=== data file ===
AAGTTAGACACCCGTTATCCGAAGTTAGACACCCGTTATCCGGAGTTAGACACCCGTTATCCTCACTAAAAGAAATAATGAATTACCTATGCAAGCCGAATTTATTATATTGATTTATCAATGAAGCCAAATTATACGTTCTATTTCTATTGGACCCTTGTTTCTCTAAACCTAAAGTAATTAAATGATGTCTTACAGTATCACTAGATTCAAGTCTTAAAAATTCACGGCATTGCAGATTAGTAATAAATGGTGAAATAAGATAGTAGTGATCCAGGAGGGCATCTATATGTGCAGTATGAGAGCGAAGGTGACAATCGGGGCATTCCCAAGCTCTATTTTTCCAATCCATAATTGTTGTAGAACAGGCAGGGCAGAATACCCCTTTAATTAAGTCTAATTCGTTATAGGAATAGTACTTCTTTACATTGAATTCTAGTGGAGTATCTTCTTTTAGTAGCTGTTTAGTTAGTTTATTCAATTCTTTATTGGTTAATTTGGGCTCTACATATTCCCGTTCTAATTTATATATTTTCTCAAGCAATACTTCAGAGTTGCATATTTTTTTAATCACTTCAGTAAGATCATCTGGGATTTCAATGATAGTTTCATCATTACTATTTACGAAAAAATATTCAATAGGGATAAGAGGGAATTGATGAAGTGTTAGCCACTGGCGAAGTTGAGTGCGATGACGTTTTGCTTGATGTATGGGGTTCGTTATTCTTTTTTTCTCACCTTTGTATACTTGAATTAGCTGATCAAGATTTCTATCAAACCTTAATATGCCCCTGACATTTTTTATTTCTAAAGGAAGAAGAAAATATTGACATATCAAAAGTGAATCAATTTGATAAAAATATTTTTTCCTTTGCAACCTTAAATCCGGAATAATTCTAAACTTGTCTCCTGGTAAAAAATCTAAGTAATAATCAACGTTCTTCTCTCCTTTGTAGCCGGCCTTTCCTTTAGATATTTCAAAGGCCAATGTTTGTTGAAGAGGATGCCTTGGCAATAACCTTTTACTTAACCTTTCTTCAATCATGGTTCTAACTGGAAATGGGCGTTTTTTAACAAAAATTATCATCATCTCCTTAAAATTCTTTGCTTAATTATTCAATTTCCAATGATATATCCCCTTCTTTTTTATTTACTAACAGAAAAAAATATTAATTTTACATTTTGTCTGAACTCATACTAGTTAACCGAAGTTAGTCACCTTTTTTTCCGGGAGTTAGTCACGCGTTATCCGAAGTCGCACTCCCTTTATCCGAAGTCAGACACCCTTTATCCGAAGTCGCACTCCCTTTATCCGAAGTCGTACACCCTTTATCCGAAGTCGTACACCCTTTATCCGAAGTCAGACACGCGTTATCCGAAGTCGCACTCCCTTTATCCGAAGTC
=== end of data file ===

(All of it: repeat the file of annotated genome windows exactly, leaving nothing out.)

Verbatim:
AAGTTAGACACCCGTTATCCGAAGTTAGACACCCGTTATCCGGAGTTAGACACCCGTTATCCTCACTAAAAGAAATAATGAATTACCTATGCAAGCCGAATTTATTATATTGATTTATCAATGAAGCCAAATTATACGTTCTATTTCTATTGGACCCTTGTTTCTCTAAACCTAAAGTAATTAAATGATGTCTTACAGTATCACTAGATTCAAGTCTTAAAAATTCACGGCATTGCAGATTAGTAATAAATGGTGAAATAAGATAGTAGTGATCCAGGAGGGCATCTATATGTGCAGTATGAGAGCGAAGGTGACAATCGGGGCATTCCCAAGCTCTATTTTTCCAATCCATAATTGTTGTAGAACAGGCAGGGCAGAATACCCCTTTAATTAAGTCTAATTCGTTATAGGAATAGTACTTCTTTACATTGAATTCTAGTGGAGTATCTTCTTTTAGTAGCTGTTTAGTTAGTTTATTCAATTCTTTATTGGTTAATTTGGGCTCTACATATTCCCGTTCTAATTTATATATTTTCTCAAGCAATACTTCAGAGTTGCATATTTTTTTAATCACTTCAGTAAGATCATCTGGGATTTCAATGATAGTTTCATCATTACTATTTACGAAAAAATATTCAATAGGGATAAGAGGGAATTGATGAAGTGTTAGCCACTGGCGAAGTTGAGTGCGATGACGTTTTGCTTGATGTATGGGGTTCGTTATTCTTTTTTTCTCACCTTTGTATACTTGAATTAGCTGATCAAGATTTCTATCAAACCTTAATATGCCCCTGACATTTTTTATTTCTAAAGGAAGAAGAAAATATTGACATATCAAAAGTGAATCAATTTGATAAAAATATTTTTTCCTTTGCAACCTTAAATCCGGAATAATTCTAAACTTGTCTCCTGGTAAAAAATCTAAGTAATAATCAACGTTCTTCTCTCCTTTGTAGCCGGCCTTTCCTTTAGATATTTCAAAGGCCAATGTTTGTTGAAGAGGATGCCTTGGCAATAACCTTTTACTTAACCTTTCTTCAATCATGGTTCTAACTGGAAATGGGCGTTTTTTAACAAAAATTATCATCATCTCCTTAAAATTCTTTGCTTAATTATTCAATTTCCAATGATATATCCCCTTCTTTTTTATTTACTAACAGAAAAAAATATTAATTTTACATTTTGTCTGAACTCATACTAGTTAACCGAAGTTAGTCACCTTTTTTTCCGGGAGTTAGTCACGCGTTATCCGAAGTCGCACTCCCTTTATCCGAAGTCAGACACCCTTTATCCGAAGTCGCACTCCCTTTATCCGAAGTCGTACACCCTTTATCCGAAGTCGTACACCCTTTATCCGAAGTCAGACACGCGTTATCCGAAGTCGCACTCCCTTTATCCGAAGTC